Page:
He had found work on the Hartley Estate and he claims that this is where he learnt his agriculture. Later, he had worked on an estate taken over by the Land Reform Commission. He had resigned because he found that the workers, with their newly found political clout with which came an insufferable arrogance accentuated by an unwillingness to learn, hard to swallow. And he had done his resigning in style, rendering his protest cum political analysis in verse in the presence of stalwart leftists like Colvin R. de Silva.

"kamkaruwa thamange thathvayata misa
nosithiya yuthuya innata vena thenaka usa
palanayata giyoth uduma genama hisa
badaginne merey rata hingamanayata besa"
[The worker should know his station and if power goes to head the entire country will starve]

After quitting, he had helped set up a rubber collecting center in a nearby village called Pelenda, which is where he met his wife, Seelawathi. Seelawathi and their children, Samantha and Dilani share Ranatunga Aiya’s feel for the soil, his work ethic and sense of dignity, although they seem more than a little amused by the idealism he voices without hesitation. The way of generations, I suppose.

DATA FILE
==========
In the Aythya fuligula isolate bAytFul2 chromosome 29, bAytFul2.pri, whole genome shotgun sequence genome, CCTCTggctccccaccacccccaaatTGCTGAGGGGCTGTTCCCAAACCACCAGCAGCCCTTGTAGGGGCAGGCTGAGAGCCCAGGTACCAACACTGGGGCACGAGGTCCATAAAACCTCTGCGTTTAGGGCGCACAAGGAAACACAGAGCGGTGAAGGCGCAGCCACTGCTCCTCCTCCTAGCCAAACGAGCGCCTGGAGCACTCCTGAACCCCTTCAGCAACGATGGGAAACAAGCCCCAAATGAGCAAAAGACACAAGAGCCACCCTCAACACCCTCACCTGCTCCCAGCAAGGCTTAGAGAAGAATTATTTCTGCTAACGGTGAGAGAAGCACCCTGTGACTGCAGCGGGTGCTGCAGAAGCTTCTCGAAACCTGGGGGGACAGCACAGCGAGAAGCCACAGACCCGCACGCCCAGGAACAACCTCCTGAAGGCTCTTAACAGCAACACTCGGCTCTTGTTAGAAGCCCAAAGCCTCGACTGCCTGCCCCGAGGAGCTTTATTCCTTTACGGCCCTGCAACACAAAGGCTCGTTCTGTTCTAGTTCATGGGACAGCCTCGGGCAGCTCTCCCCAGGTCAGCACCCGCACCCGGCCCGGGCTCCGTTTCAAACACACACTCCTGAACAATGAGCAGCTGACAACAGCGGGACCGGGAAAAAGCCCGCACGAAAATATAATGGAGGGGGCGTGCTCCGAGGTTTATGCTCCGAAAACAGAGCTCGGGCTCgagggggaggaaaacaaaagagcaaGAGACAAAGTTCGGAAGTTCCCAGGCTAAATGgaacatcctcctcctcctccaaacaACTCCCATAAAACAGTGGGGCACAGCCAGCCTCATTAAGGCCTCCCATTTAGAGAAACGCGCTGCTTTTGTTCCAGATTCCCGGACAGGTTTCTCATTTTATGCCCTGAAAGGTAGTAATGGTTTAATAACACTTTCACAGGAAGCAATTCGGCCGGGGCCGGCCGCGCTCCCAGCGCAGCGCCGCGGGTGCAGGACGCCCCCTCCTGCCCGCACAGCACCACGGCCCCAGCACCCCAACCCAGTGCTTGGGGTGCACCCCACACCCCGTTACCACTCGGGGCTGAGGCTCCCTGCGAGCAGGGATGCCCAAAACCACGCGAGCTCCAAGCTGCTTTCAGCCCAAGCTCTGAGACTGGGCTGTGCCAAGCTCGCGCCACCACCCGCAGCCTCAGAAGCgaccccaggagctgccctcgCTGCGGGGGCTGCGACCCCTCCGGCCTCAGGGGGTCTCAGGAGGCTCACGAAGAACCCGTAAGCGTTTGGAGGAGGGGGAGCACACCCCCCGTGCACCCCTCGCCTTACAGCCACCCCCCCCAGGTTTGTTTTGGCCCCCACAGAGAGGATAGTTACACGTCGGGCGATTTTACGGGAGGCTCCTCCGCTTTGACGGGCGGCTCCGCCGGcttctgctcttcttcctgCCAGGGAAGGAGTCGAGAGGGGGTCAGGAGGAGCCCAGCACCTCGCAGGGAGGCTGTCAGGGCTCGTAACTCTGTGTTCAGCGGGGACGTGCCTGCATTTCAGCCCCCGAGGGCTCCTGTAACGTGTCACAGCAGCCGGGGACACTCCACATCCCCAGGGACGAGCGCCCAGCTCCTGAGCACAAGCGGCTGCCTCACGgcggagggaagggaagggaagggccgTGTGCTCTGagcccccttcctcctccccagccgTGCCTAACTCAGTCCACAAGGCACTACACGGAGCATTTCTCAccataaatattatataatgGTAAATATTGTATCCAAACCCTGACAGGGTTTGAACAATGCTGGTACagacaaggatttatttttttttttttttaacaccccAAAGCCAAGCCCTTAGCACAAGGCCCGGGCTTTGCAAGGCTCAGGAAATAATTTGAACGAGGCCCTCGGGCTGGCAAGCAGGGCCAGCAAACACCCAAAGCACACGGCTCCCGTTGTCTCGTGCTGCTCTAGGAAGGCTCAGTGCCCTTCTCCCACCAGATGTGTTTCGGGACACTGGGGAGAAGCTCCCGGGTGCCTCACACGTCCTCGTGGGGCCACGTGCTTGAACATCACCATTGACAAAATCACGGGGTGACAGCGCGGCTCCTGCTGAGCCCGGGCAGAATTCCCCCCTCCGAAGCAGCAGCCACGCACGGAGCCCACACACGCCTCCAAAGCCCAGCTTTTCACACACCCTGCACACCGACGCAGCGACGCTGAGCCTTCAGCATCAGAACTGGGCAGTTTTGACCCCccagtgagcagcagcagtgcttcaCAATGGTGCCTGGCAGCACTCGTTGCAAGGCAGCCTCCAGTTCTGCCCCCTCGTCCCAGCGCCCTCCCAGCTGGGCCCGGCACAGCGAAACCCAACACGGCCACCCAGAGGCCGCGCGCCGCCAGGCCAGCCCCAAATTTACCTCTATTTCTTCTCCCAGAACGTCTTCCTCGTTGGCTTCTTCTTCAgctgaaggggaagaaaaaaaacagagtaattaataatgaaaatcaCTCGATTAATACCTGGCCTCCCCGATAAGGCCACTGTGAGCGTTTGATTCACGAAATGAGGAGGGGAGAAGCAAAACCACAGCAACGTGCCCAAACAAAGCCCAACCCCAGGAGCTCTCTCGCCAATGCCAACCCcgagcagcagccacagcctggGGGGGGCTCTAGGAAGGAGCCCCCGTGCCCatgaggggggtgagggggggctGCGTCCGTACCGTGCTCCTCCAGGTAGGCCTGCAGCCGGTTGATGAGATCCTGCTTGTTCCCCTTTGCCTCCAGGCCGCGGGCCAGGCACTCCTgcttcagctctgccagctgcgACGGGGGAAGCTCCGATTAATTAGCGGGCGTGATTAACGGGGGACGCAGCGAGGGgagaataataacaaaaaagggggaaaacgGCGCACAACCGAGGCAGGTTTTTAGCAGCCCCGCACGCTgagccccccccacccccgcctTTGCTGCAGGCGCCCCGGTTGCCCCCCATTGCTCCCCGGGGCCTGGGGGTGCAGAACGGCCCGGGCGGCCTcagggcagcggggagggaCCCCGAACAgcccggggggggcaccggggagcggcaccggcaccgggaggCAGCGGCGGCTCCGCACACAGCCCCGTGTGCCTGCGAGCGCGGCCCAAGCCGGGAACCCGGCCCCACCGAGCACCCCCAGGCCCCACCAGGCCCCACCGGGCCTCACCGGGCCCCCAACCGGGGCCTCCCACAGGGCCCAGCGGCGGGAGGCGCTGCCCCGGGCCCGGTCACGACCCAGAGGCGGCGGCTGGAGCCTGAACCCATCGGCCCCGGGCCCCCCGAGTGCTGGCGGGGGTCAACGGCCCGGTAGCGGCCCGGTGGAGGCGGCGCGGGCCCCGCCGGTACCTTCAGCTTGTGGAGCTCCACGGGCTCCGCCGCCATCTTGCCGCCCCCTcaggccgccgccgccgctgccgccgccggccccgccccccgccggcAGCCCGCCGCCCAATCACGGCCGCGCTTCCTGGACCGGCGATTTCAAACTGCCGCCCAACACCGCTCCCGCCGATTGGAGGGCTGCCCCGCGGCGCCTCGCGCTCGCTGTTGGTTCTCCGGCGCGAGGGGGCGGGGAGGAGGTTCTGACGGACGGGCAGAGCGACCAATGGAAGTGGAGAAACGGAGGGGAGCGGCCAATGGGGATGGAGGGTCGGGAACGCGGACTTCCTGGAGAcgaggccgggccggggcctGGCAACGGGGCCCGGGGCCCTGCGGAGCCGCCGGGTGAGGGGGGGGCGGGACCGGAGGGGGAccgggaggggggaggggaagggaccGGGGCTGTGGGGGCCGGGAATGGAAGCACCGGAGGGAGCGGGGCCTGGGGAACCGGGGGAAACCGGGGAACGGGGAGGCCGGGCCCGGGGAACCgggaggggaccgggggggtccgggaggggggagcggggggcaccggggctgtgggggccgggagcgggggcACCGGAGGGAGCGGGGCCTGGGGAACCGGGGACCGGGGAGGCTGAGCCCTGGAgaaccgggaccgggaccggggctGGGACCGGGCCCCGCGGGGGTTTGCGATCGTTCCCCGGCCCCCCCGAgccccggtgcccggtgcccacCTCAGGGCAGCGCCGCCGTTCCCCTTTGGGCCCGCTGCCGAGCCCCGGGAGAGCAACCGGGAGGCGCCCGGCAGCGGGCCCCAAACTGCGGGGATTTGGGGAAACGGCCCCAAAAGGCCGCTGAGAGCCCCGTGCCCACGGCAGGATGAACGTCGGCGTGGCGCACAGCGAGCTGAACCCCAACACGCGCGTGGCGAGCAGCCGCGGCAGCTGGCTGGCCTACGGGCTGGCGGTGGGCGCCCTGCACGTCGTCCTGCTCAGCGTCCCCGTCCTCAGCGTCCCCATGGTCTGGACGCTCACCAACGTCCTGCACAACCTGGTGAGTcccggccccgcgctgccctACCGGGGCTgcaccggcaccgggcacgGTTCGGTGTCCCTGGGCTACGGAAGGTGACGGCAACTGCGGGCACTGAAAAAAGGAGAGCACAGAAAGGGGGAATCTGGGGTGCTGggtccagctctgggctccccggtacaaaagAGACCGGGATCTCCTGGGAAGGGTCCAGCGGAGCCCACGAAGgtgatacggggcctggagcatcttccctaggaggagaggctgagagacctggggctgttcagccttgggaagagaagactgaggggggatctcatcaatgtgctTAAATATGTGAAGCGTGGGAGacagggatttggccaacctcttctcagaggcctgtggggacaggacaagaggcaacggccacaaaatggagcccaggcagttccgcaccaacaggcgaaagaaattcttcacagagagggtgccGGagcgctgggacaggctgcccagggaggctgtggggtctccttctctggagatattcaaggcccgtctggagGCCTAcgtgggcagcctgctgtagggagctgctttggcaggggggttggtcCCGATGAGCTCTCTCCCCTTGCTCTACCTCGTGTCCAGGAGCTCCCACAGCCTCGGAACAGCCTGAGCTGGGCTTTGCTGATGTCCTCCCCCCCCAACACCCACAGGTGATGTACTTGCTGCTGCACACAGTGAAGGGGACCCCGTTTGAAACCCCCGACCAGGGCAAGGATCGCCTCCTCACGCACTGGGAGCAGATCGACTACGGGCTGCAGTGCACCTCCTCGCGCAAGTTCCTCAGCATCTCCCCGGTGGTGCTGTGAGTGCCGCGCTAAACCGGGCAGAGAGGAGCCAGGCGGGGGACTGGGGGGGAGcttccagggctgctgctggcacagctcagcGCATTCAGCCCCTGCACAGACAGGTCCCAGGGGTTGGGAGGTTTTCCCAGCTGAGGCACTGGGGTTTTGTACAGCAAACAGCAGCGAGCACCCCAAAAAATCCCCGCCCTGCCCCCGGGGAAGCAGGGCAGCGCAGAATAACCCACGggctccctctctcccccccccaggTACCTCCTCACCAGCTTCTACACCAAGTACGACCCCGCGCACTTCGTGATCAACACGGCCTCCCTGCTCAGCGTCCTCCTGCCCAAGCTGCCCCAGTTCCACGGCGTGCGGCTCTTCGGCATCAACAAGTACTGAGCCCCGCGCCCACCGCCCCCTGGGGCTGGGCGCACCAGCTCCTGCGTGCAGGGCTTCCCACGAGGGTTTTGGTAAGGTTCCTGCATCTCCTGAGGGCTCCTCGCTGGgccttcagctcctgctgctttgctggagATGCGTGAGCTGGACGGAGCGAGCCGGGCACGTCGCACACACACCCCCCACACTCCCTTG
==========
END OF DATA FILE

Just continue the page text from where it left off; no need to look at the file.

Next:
Ranatunga Aiya has always been a man of the community, an indefatigable petitioner for benefits for the village. His school had been taken over by the government during the free education wave of C. W. W. Kannangara and it is with unconcealed pride that he mentioned that the school had produced an irrigation engineer and a doctor now practicing in England.

As Wasantha says, our society has a system, a system carefully nurtured and perfected over millennia. Some of the key elements of this system are sacred. "The sacred is secret," says Wasantha, explaining that it is obtained not through books, but by conscious living. "When you know the system, all you have to do is to adapt yourself to its logic. Then you become kind." Ranatunga Aiya seems to know a lot about these cultural and historical paradigms.